Merrill har registreret en bemærkelsesværdig udvikling i det amerikanske erhvervsliv. Selv om der er sket en kraftig stigning i virksomhedslukninger som følge af pandemien, så er der sket en endnu større stigning i etablering af nye, små virksomheder – startups. De er steget med hele 50 pct. i forhold til gennemsnittet for de seneste ti år. Det er afgørende, da virksomheder med under 500 ansatte har halvdelen af alle beskæftigede i USA. Det negative i den overraskende udvikling er, at der ikke bliver ansat så mange mennesker som forventet.
The Pandemic Startup Surge
A recent Fed survey suggests that the pandemic resulted in the permanent closure of
200,000 excess businesses compared to recent years (on average 600,000 establishments
permanently close annually, at an 8.5% closure rate). This means, more “closed” signs
were hung on storefronts during the first year of the coronavirus outbreak, for obvious
At the same time, a less expected dynamic developed—and that’s the spike in
applications to start new businesses.
Applications for employer identification numbers that entrepreneurs need in order to start
a business numbered 4.3 million during 2020, an excess of 845,000 business formations
compared to the prior year and 50% higher than an average spanning 2010-2019. What’s
more, over the first quarter of this year, applications jumped by 62% from a year ago.
Exhibit 4 shows how in July of last year, business applications spiked, reaching a monthly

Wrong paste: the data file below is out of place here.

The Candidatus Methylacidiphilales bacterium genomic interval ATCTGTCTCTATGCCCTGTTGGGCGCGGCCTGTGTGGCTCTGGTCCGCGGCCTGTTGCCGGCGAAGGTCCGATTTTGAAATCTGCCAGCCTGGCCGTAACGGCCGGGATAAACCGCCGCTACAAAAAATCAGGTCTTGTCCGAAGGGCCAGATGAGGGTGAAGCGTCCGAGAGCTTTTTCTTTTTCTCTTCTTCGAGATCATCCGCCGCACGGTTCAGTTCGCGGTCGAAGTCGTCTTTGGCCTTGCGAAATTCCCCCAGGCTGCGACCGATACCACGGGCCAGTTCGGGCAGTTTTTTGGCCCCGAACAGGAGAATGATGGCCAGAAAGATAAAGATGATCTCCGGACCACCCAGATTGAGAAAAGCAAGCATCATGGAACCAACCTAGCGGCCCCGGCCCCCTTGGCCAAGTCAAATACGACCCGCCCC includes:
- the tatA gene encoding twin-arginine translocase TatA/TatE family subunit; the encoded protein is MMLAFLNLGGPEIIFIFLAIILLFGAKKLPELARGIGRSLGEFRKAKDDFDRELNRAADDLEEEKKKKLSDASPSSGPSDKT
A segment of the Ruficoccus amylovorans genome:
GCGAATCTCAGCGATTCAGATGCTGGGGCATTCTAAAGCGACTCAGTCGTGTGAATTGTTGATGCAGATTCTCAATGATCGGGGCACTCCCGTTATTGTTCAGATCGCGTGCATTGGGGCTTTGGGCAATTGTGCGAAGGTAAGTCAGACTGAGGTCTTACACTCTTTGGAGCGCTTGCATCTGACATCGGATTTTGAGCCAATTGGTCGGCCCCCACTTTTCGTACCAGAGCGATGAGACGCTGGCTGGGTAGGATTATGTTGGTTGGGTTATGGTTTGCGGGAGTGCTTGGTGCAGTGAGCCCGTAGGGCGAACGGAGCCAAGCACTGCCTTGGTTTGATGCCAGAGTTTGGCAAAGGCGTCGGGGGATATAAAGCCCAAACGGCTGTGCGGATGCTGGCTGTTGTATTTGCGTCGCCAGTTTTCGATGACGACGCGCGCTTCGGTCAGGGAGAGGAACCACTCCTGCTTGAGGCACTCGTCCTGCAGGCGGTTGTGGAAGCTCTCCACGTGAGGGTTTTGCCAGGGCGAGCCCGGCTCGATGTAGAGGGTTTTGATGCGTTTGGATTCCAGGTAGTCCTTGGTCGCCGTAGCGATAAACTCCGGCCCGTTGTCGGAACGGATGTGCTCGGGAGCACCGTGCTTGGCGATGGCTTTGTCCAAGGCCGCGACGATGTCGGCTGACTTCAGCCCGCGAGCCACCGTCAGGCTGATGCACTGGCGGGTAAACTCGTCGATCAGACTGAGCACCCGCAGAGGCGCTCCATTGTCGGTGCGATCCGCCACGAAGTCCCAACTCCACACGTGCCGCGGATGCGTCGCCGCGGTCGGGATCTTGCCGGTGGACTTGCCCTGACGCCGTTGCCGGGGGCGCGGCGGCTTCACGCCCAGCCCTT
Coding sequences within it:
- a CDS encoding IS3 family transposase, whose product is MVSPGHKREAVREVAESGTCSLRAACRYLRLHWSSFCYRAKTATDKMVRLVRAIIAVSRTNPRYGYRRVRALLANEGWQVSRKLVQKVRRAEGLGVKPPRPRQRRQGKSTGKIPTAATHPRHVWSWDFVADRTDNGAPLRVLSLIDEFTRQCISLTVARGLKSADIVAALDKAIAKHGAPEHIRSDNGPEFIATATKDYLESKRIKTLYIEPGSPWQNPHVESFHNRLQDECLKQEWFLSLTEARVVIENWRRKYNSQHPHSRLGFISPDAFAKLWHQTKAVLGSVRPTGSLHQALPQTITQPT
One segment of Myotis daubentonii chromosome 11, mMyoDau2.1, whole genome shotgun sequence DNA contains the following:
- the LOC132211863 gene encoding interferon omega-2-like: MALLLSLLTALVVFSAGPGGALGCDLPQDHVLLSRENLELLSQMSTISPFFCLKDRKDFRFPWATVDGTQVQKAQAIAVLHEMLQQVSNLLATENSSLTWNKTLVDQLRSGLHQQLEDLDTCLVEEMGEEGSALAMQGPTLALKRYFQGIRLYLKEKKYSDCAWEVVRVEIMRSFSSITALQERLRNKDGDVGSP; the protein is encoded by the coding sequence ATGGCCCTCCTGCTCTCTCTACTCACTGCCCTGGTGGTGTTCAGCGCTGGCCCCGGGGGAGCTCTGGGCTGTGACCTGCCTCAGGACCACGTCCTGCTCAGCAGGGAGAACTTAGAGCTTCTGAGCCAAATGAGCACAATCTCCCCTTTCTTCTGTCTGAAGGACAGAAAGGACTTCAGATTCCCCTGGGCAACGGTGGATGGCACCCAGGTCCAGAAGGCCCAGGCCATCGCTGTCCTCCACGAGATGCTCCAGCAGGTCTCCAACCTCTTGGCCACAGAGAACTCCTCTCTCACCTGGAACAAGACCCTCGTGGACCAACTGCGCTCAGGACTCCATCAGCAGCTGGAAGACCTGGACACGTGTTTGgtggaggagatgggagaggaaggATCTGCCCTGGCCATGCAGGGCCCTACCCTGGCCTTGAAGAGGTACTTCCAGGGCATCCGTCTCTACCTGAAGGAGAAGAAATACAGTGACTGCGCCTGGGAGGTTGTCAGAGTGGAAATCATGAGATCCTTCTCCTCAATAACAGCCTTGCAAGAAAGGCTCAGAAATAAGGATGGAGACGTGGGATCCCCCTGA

high of 551,000, only to spike again in January of this year, remaining at an elevated rate
of 400,000-plus. The 440,000 applications filed in March were up 47% from February
2020, the last month before the pandemic. All of the above reflects American ingenuity
during its darkest hour.
The key takeaway: A critical engine of job creation is small businesses with fewer than
500 employees, accounting for nearly half of private-sector employment, according to the
Census Bureau. The good news is that the onslaught of business formations is promising
for future employment growth.
The not-so-good news: As reported in the National Federation of Independent Business survey of small businesses, 42% of owners reported “job openings that could not be filled,” a record-high reading.
Hence, while the reflation trade is on, and the recovery is gaining momentum broadly with both the U.S. economy and corporate earnings cycle turning up, a key potential inhibitor to our market outlook is the labor market.
An unexpectedly soft April jobs report and a revised down March report
suggests slowing momentum in the labor market. Rising concerns around wage
pressures/inflation and labor supply could become more prominent and prevalent in the
months ahead and therefore demand the close attention of investors.